By John Gabriel
The motivation for outsourcing an after-hours nurse triage service may vary. It might be to meet the 2011 NCQA Medical Home certification requirements or the Meaningful Use Phase I requirements or perhaps it is simply to reduce non-urgent after-hours calls to the on-call physician. You’re doing some sort of “after-hours” now, whether it’s alternating nurses for lunch coverage or rotating physicians at night. So the question is what is your big vision for the future and how are you going to accomplish it?
In the summer of 2003, my wife and I purchased and renovated a 40 + year old home. We embarked on one of the largest projects we could ever imagine. Ralph our general contractor jokingly commented that if our marriage survived this project, it could survive anything. His pearls of wisdom and more importantly his keen ability to “begin with the end in mind” proved more invaluable than we could ever have imagined. Ralph understood that we had a “wish” list of things we eventually wanted, but couldn’t swing at that moment. He remodeled with our list in the forefront, laying the groundwork for items we wanted in the future, but couldn’t have right now.
Somewhere along the way, it occurred to me that while home remodeling and nurse triage may seem miles apart, from a life impact and life cycle standpoint, they are quite similar. It’s a remodeling of your services. Whether you are a medical group, healthcare plan ACO, or single physician practice, implementing a nurse triage service requires having a vision of the end result, knowing what you need and building it. It’s an added value extension of your business and your services and as such it needs to compliment and augment your existing system. In other words, healthcare companies seeking to expand their nurse triage service would benefit from the “begin with the end in mind” approach that Ralph took with our remodel.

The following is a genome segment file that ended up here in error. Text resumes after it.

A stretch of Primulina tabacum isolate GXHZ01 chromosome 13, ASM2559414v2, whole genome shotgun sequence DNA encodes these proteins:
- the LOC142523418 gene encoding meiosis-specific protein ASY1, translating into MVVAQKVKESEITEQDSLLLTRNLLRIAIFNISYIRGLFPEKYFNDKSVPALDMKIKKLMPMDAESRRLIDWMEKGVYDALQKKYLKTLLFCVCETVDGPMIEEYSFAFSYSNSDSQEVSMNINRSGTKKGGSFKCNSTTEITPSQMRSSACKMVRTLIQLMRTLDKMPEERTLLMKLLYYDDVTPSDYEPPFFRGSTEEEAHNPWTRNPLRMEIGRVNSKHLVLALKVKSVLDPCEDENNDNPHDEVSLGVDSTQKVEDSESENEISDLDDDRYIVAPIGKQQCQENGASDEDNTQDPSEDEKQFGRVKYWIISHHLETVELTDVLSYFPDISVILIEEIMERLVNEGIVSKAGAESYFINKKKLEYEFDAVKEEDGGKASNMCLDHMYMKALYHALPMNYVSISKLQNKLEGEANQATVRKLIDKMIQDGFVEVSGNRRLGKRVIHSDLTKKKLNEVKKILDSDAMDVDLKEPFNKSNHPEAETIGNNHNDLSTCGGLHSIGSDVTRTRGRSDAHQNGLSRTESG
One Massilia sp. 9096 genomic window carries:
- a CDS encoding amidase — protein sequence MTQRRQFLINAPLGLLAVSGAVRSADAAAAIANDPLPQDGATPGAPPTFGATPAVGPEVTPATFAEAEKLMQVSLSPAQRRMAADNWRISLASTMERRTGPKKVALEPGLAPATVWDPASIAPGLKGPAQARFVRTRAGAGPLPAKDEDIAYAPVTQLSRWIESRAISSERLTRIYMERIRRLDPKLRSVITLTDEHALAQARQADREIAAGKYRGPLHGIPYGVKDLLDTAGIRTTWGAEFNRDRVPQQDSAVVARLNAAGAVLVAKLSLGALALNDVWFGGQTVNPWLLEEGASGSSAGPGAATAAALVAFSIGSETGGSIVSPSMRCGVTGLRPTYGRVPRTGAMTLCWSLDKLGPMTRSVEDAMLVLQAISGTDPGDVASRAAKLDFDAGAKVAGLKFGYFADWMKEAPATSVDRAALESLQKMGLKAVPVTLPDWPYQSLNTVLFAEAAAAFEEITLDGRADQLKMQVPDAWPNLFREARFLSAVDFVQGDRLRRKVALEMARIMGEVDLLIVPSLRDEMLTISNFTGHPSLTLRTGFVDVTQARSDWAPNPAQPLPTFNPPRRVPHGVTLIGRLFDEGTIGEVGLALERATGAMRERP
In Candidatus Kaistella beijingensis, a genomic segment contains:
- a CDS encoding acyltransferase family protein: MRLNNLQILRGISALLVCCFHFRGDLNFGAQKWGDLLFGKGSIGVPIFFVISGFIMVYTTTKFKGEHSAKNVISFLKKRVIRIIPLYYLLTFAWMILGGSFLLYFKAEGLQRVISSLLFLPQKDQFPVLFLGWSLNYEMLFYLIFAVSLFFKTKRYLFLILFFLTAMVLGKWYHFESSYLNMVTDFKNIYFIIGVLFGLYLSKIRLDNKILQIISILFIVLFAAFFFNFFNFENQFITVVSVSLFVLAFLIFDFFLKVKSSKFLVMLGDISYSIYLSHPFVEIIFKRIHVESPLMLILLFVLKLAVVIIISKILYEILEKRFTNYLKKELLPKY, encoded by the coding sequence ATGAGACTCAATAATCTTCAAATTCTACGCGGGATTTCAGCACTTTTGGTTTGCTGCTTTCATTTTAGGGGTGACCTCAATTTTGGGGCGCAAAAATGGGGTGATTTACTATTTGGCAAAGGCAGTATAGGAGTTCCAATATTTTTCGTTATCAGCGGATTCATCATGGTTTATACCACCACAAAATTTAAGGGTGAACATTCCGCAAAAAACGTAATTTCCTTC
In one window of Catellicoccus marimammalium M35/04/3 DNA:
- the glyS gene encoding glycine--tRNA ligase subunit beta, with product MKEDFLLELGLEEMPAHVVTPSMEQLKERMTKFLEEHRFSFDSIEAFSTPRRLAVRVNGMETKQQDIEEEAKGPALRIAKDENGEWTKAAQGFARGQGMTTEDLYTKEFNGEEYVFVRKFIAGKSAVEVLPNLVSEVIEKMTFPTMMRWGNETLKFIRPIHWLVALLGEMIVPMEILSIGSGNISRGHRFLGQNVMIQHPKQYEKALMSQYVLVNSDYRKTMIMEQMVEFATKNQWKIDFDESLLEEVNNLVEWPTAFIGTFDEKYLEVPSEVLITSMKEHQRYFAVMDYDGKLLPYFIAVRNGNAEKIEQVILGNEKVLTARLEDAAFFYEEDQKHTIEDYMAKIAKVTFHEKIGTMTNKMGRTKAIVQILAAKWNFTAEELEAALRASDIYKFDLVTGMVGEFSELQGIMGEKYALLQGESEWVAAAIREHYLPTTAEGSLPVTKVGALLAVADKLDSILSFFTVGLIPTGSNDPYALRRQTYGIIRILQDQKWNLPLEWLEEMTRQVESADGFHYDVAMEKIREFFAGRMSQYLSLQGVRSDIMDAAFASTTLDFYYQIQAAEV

Weighing Effort and Effectiveness
I started my career as a tradesman and still have an active general contractor’s license, thus I considered doing the remodeling project myself. I mapped out everything that needed to be done and quickly realized I could not focus on this remodel and still effectively perform my primary 9-to-5 job. Simply put, taking on the remodel would take me away from my core competencies. My efforts were better spent on breadwinning and outsourcing the remodeling by hiring a general contractor.
When looking at whether to outsource a nurse triage or run one in-house, the same logic applies. What’s the big picture, what does it take to get there and does the effort of running an in-house nurse triage enhance or reduce the effectiveness of the primary practice? For many practices, nurse triage is an option at lunch that can be achieved by staggering nurse lunches or maybe staff absenteeism or office patient queuing makes this an unreliable option. Nights and weekends present a separate issue since the volume of calls may not justify hiring a full-time nurse and you may have to over hire to support absenteeism, vacation and turn-over. And perhaps the physicians don’t want to be on call every other weekend. There is also the consideration of how to document the triage interaction and what system will be used to ensure the triage experience is thorough and consistent for your patients. Some practice management systems offer basic triage functionality. However, they may not provide care advice and rely on the triage nurse’s experience and training for providing care and documentation. Dedicated nurse triage software is available, and it can be costly. And there’s the question of where the in-house nurse triage will reside. There is a cost associated with providing after-hours nurse triage support – facility operations cost, computers and equipment, a call distribution or multi-line phone system. Nurse supervision may also be a concern if your state prohibits non-management employees to work unsupervised.
What is your wish list vision for after hours nurse triage coverage? Keep your end vision in mind as you sort through the needs, options and costs. Don’t be afraid to dream big and scale back. It’s your practice that you’re remodeling.